The man sitting across from me, in some yawningly elegant hotel suite, is one of the West’s best musicians, the “godfather of grunge” and a two-time Rock and Roll Hall of Famer. He’s also a hobby filmmaker, a humanitarian, an entrepreneur. He has a Grammy or two.
Should I tell him?
Neil Young doesn’t just refuse the part of a rock star; he looks like he’s never even met one in person. You wouldn’t guess that he’s pals with Bob Dylan, the only better songwriter of their time, or that Kurt Cobain quoted his infamous lyric in a more-infamous 1994 suicide note. “It’s better to burn out than fade away,” you know. But Young himself is the anti-burnout. Now 66, he has 33 studio albums: solo; with Buffalo Springfield; and with Crosby, Stills, Nash & Young. His 34th – Psychedelic Pill, with Crazy Horse – arrives next month.
Forty years ago, Young was hanging out in Winnipeg folk clubs with Joni Mitchell. Last year, he beat Justin Bieber at the Junos. Today, we’re talking about everything in between, as traversed in his new book, Waging Heavy Peace.
“Where do you want me to sit?” he says. Then he waits. He wears a blue-plaid flannel of dubious vintage, black Gore-Tex boots, and a plain gold wedding band. If he were any gentler or less assuming, or more faintly amused by the whole ordeal, he’d be my own father – although I suspect it’s a good thing he’s not.
Girls, cars, guitars and trains are the leitmotifs of Young’s lighthearted, folksy memoir, now out in hardcover. If you want to know why Young has written a book, just read it. He will tell you.
“Writing is very convenient, has a low expense, and is a great way to pass the time,” he writes. “I highly recommend it to any old rocker who is out of cash and doesn’t know what to do next.”
Young tells you things in a manner so candid, so unself-consciously simple, that you assume he’s telling you everything. You believe said things, even when he writes that they might just be confabulations.
(He does not actually say “confabulations.” I think his favourite word is “cool.”)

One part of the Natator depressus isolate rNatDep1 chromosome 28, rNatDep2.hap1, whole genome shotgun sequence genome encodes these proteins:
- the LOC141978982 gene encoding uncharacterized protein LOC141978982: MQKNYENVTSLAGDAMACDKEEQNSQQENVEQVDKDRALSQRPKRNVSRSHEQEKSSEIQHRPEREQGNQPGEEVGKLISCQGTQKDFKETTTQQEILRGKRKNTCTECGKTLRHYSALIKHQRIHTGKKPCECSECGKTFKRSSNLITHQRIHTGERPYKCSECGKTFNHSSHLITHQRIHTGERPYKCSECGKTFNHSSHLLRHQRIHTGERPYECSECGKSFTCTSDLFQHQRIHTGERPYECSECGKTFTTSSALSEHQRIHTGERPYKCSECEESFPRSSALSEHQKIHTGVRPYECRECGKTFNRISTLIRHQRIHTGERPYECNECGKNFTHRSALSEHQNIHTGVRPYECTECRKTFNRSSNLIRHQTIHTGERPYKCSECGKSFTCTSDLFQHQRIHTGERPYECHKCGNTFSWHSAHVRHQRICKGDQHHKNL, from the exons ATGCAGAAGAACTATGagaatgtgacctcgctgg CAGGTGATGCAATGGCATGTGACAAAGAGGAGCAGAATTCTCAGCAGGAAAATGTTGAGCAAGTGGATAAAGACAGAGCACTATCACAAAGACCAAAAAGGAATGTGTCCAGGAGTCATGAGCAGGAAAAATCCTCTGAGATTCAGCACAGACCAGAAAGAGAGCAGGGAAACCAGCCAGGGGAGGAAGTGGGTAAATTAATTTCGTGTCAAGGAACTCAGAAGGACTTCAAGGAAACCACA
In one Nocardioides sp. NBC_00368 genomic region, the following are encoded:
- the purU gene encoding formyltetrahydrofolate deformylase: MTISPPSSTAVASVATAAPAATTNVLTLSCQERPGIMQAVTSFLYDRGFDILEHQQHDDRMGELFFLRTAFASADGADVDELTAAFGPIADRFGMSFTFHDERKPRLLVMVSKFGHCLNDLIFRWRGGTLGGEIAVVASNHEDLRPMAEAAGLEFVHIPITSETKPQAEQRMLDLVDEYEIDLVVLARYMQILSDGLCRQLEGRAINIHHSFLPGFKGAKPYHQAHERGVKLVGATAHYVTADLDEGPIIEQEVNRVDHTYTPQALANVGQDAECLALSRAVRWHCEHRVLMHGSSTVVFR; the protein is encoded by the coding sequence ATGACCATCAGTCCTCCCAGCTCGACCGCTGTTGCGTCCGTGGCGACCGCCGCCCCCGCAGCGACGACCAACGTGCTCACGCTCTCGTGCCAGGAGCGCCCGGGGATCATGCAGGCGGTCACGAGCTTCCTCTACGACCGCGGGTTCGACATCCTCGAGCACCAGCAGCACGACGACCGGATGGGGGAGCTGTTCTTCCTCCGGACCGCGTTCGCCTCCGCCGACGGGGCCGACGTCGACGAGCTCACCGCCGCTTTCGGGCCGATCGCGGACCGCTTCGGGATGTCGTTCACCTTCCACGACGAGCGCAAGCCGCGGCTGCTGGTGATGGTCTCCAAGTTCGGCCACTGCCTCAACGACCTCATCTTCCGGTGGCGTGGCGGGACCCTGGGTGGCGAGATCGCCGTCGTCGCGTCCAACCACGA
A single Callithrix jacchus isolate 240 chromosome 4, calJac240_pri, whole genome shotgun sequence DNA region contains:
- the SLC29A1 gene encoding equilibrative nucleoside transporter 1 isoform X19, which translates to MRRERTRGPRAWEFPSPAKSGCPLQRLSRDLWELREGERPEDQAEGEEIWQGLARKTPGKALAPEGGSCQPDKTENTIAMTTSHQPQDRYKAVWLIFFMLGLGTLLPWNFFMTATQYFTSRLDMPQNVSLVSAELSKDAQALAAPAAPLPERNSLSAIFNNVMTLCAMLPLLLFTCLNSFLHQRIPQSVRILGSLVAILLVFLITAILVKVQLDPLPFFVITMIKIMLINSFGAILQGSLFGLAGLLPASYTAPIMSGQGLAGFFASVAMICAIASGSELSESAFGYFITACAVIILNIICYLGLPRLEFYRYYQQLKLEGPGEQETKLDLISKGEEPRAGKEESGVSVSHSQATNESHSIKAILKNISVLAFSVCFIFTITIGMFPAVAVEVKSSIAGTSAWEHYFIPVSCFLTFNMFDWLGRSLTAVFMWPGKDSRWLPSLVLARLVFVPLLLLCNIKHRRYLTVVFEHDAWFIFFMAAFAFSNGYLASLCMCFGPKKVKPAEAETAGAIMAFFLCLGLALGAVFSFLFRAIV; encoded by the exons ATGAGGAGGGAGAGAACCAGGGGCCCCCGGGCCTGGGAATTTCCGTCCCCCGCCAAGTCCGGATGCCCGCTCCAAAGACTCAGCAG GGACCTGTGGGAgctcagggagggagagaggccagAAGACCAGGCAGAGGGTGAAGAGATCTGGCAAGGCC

I ask him why. “When you’ve got a lot of memories,” he says, in that harmless growl, “you’ve gotta wonder where they’re all coming from.”
Young seems to wonder much more than he thinks. “Fiction is just as much a reality to me as reality,” he says, later. “It’s just on another level.” He reconsiders momentarily. “Another plane.”
As a kid growing up first in Winnipeg, and then a no-name Ontario town, Young’s nickname was “Windy.” His dad, the late sportswriter, journalist, and author Scott Young, called him that. Scott comes up a lot. Young is happy I write for his “dad’s newspaper,” so happy he even humours me when, unauthorized, I offer him a weekly column; we can call it Windy City.
“I don’t know why he called me Windy,” he says with a laugh. “I guess it was because I had all these crazy ideas.”
He still does. Young’s plans for everything from eco-powered classic cars to his personal archives, from his charity foundations to feature films, practically split the book’s spine. A crazy idealist, he calls himself. Or a dreamer, a dreamer of the golden dream, having moved to California for good in ’66. Or sometimes, still, a hippie.
Don’t let his Zen-master slang fool you, though. Even the book’s Gandhiesque title comes from a conversation about Pono, his almost foolishly ambitious project to restore full audio quality to digital music. Without full audio quality, he says, music won’t take you into “the spirit world.” One gets the sense that this – never mind the 33, no 34, studio albums – is the legacy he craves.
In the book, a friend suggests he’s up for a big fight with Apple. Nah, says Young. “I’m waging heavy peace.”